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- A Levels - What are they?
A Levels - What are they?
What are A Levels?
An ‘advanced level’ or A-level is a qualification offered across a range of subjects to school-leavers (usually aged 16-18 years old), graded A*-E.
- A-levels are studied across two years – the first year is an AS year (Year 12) and your A2 year (Year 13). You may sometimes hear A-levels being described as 'linear' – this phrase is used to describe the fact that A-level grades are determined by your final exam results at the end of Year 13.
- Well-known level 3 qualification that is offered as an option by colleges & 6th Forms for students after Year 11.
- They are a two-year course.
- You can study either 3 or 4 subjects. Most students study 3.
- There are around 80 different A Level subjects and each college offers its own choice of subjects.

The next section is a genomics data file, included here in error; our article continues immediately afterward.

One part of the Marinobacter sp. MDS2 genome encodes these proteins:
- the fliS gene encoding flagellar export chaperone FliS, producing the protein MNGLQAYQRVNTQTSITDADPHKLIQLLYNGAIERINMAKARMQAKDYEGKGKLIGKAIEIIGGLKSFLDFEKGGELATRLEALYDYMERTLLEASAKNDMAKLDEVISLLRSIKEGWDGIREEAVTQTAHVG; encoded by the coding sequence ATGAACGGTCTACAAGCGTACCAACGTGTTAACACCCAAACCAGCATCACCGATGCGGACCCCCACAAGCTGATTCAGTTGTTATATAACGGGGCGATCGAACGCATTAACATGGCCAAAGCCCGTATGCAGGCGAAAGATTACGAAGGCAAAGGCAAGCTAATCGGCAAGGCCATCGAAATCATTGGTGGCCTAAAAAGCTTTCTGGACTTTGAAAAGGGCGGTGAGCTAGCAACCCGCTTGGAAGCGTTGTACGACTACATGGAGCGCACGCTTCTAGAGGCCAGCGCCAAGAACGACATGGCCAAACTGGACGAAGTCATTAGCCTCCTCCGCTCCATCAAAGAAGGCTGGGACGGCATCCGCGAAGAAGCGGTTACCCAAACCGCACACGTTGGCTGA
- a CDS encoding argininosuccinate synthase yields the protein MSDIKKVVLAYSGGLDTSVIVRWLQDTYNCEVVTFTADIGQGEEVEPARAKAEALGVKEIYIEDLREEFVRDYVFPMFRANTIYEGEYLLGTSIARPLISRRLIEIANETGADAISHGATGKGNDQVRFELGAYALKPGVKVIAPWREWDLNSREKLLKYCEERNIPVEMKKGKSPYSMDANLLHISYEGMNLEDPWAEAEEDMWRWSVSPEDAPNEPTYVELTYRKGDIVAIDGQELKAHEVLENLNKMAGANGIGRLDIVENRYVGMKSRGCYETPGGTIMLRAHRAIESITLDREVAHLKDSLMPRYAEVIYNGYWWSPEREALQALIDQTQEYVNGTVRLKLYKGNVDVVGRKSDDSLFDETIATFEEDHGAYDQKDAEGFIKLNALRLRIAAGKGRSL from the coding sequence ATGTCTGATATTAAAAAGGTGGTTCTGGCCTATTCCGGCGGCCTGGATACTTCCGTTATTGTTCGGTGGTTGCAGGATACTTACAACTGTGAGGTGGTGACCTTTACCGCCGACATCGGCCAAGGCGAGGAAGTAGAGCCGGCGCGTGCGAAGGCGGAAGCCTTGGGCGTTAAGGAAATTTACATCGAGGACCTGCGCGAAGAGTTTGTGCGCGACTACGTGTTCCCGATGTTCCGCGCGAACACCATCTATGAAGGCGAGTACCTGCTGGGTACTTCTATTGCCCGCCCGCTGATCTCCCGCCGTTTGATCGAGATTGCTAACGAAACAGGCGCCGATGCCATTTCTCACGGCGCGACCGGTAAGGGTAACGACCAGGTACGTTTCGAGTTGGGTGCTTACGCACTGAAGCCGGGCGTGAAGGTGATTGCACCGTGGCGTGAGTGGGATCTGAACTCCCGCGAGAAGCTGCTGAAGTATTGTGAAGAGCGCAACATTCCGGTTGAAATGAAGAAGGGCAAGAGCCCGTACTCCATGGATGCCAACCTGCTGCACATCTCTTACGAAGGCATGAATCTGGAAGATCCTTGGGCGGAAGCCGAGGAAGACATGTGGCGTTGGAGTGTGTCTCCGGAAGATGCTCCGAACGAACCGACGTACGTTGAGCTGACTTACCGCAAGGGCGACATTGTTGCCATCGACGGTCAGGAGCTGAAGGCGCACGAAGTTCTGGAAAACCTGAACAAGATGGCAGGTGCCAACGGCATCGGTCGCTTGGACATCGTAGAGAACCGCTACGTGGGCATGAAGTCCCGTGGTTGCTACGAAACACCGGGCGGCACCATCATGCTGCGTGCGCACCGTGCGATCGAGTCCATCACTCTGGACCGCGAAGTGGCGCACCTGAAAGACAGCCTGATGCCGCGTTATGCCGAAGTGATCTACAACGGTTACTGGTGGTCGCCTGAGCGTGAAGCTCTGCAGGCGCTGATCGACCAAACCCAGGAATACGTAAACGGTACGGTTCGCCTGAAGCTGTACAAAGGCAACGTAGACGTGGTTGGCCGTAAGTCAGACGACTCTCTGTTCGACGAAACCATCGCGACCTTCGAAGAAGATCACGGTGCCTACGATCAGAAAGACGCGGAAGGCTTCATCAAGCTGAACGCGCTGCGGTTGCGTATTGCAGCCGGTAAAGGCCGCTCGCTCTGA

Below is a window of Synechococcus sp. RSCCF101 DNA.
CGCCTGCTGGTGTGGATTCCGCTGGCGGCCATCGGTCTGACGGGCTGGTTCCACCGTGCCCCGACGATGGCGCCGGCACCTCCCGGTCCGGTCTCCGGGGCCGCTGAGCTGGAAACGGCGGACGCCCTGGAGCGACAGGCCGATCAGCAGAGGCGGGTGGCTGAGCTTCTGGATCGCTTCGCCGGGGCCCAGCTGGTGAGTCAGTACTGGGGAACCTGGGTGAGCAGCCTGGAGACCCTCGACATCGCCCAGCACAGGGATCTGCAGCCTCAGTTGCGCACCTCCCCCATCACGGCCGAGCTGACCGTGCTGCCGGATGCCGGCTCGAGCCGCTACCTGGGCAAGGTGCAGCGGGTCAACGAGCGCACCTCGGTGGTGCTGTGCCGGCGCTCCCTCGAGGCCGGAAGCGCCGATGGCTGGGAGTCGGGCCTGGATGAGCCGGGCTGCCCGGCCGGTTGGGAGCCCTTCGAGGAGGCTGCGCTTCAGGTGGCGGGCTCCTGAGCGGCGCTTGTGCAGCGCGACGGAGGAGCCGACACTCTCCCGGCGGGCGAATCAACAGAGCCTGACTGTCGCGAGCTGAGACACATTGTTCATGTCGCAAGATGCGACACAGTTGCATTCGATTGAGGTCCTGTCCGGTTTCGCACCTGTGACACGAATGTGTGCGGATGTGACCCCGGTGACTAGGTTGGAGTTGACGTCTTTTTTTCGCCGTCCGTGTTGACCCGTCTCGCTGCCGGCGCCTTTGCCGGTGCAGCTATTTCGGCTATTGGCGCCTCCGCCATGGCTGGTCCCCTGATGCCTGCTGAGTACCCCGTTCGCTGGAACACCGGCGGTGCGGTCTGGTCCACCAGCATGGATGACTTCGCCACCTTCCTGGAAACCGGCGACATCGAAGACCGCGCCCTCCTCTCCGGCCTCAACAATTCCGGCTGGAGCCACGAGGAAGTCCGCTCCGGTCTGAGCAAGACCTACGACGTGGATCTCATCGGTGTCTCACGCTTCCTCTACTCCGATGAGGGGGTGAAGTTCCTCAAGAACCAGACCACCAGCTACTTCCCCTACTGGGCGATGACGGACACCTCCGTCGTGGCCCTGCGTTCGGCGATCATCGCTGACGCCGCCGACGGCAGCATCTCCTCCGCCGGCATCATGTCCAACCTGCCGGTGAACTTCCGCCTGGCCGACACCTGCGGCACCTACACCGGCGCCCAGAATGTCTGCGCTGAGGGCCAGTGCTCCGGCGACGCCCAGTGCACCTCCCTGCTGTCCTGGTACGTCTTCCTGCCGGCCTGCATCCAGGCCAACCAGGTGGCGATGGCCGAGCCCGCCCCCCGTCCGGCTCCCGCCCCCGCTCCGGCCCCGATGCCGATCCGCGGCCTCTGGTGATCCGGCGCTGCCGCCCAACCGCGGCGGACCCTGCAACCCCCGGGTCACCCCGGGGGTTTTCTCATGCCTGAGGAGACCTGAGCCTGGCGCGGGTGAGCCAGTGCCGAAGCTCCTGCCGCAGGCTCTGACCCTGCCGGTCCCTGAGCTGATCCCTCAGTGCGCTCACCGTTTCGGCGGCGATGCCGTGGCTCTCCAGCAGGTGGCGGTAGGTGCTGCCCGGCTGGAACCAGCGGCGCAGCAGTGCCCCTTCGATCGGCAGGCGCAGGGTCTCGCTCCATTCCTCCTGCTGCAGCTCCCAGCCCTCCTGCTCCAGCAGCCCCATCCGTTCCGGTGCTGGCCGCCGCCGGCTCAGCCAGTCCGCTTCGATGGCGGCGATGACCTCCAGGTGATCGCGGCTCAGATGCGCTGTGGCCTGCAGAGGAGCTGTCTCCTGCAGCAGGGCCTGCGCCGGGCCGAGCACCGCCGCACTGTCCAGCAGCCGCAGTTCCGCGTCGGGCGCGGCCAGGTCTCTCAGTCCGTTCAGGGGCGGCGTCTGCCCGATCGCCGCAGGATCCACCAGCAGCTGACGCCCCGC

- You will normally require a minimum of 5 grade 4’s at GCSE including English & Maths. Each college will have different entry requirements and so will each subject. (eg to study Biology A Level at Worthing College you will need 5 GCSE’s at Grade 4 & above, including a 5 in Maths & a double 6 in Science).
- Some subjects at A level can be a Double or Triple subject, which means that they are 2 or 3 A Level equivalent.
- You don’t always need to have studied the subject at GCSE to take it at A Level, so this maybe a great opportunity to try something new.
- Most A Level subjects will involve academic work with final exams at the end of the second year of study to assess the grade that you achieve. (similar to GCSE’S)
- There can be quite a big leap in difficulty level between a GCSE and A-level.
- You’ll be studying things in more detail, and you’ll probably find that your teacher or tutor expects a lot more independent study and engagement from you than they did at GCSE level.
- They are a recognised pathway to Universities.
- Colleges offer other Level 3 subjects which are equivalent to A Levels, but these can be named as WJEC, CAMTEC or BTEC & can usually be combined with A Levels